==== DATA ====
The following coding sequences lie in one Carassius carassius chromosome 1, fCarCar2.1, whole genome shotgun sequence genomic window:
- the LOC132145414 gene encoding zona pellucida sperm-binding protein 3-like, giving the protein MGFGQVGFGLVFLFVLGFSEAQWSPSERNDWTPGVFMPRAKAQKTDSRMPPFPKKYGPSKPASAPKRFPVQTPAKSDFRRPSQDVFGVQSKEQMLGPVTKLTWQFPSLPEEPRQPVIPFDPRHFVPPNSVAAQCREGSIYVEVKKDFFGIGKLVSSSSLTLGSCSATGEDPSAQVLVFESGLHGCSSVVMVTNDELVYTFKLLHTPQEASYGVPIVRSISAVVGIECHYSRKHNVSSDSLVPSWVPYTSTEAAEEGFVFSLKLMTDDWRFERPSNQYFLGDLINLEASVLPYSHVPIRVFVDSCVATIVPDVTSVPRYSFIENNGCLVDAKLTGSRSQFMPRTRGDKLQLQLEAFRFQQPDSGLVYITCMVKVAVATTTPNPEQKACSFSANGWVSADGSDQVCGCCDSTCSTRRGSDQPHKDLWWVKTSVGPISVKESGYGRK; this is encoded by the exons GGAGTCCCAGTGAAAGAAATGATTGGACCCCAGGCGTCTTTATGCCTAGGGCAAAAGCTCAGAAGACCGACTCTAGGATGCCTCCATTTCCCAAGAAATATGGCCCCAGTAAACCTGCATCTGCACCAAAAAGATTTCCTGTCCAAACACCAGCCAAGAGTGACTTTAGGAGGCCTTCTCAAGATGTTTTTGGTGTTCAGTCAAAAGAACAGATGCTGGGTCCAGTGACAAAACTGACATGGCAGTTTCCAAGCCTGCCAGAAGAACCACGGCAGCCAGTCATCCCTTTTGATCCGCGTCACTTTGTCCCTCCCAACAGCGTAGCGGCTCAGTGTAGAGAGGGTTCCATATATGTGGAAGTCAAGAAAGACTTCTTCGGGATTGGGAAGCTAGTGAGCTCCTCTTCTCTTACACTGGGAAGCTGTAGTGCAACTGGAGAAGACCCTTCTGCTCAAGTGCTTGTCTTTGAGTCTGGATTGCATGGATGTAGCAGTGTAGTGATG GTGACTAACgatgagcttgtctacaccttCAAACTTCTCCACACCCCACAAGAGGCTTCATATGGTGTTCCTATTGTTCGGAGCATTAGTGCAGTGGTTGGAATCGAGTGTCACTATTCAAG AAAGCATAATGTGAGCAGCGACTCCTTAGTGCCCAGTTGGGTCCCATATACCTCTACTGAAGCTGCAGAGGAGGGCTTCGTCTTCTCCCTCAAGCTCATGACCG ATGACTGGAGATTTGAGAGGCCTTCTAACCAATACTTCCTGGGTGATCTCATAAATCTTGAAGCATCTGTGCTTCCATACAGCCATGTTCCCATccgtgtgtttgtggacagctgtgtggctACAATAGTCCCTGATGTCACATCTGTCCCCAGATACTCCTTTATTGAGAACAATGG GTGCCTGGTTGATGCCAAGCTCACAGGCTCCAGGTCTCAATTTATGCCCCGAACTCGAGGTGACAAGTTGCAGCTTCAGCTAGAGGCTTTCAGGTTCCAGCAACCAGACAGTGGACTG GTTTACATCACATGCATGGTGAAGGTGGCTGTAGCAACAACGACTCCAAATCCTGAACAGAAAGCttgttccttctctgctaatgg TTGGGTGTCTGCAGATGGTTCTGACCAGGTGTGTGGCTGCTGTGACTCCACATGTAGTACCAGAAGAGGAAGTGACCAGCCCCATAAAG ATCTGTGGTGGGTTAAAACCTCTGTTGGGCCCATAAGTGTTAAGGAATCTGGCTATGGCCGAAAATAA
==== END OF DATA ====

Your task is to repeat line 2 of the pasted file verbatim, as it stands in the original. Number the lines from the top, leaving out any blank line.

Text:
- the LOC132145414 gene encoding zona pellucida sperm-binding protein 3-like, giving the protein MGFGQVGFGLVFLFVLGFSEAQWSPSERNDWTPGVFMPRAKAQKTDSRMPPFPKKYGPSKPASAPKRFPVQTPAKSDFRRPSQDVFGVQSKEQMLGPVTKLTWQFPSLPEEPRQPVIPFDPRHFVPPNSVAAQCREGSIYVEVKKDFFGIGKLVSSSSLTLGSCSATGEDPSAQVLVFESGLHGCSSVVMVTNDELVYTFKLLHTPQEASYGVPIVRSISAVVGIECHYSRKHNVSSDSLVPSWVPYTSTEAAEEGFVFSLKLMTDDWRFERPSNQYFLGDLINLEASVLPYSHVPIRVFVDSCVATIVPDVTSVPRYSFIENNGCLVDAKLTGSRSQFMPRTRGDKLQLQLEAFRFQQPDSGLVYITCMVKVAVATTTPNPEQKACSFSANGWVSADGSDQVCGCCDSTCSTRRGSDQPHKDLWWVKTSVGPISVKESGYGRK; this is encoded by the exons GGAGTCCCAGTGAAAGAAATGATTGGACCCCAGGCGTCTTTATGCCTAGGGCAAAAGCTCAGAAGACCGACTCTAGGATGCCTCCATTTCCCAAGAAATATGGCCCCAGTAAACCTGCATCTGCACCAAAAAGATTTCCTGTCCAAACACCAGCCAAGAGTGACTTTAGGAGGCCTTCTCAAGATGTTTTTGGTGTTCAGTCAAAAGAACAGATGCTGGGTCCAGTGACAAAACTGACATGGCAGTTTCCAAGCCTGCCAGAAGAACCACGGCAGCCAGTCATCCCTTTTGATCCGCGTCACTTTGTCCCTCCCAACAGCGTAGCGGCTCAGTGTAGAGAGGGTTCCATATATGTGGAAGTCAAGAAAGACTTCTTCGGGATTGGGAAGCTAGTGAGCTCCTCTTCTCTTACACTGGGAAGCTGTAGTGCAACTGGAGAAGACCCTTCTGCTCAAGTGCTTGTCTTTGAGTCTGGATTGCATGGATGTAGCAGTGTAGTGATG GTGACTAACgatgagcttgtctacaccttCAAACTTCTCCACACCCCACAAGAGGCTTCATATGGTGTTCCTATTGTTCGGAGCATTAGTGCAGTGGTTGGAATCGAGTGTCACTATTCAAG AAAGCATAATGTGAGCAGCGACTCCTTAGTGCCCAGTTGGGTCCCATATACCTCTACTGAAGCTGCAGAGGAGGGCTTCGTCTTCTCCCTCAAGCTCATGACCG ATGACTGGAGATTTGAGAGGCCTTCTAACCAATACTTCCTGGGTGATCTCATAAATCTTGAAGCATCTGTGCTTCCATACAGCCATGTTCCCATccgtgtgtttgtggacagctgtgtggctACAATAGTCCCTGATGTCACATCTGTCCCCAGATACTCCTTTATTGAGAACAATGG GTGCCTGGTTGATGCCAAGCTCACAGGCTCCAGGTCTCAATTTATGCCCCGAACTCGAGGTGACAAGTTGCAGCTTCAGCTAGAGGCTTTCAGGTTCCAGCAACCAGACAGTGGACTG GTTTACATCACATGCATGGTGAAGGTGGCTGTAGCAACAACGACTCCAAATCCTGAACAGAAAGCttgttccttctctgctaatgg TTGGGTGTCTGCAGATGGTTCTGACCAGGTGTGTGGCTGCTGTGACTCCACATGTAGTACCAGAAGAGGAAGTGACCAGCCCCATAAAG ATCTGTGGTGGGTTAAAACCTCTGTTGGGCCCATAAGTGTTAAGGAATCTGGCTATGGCCGAAAATAA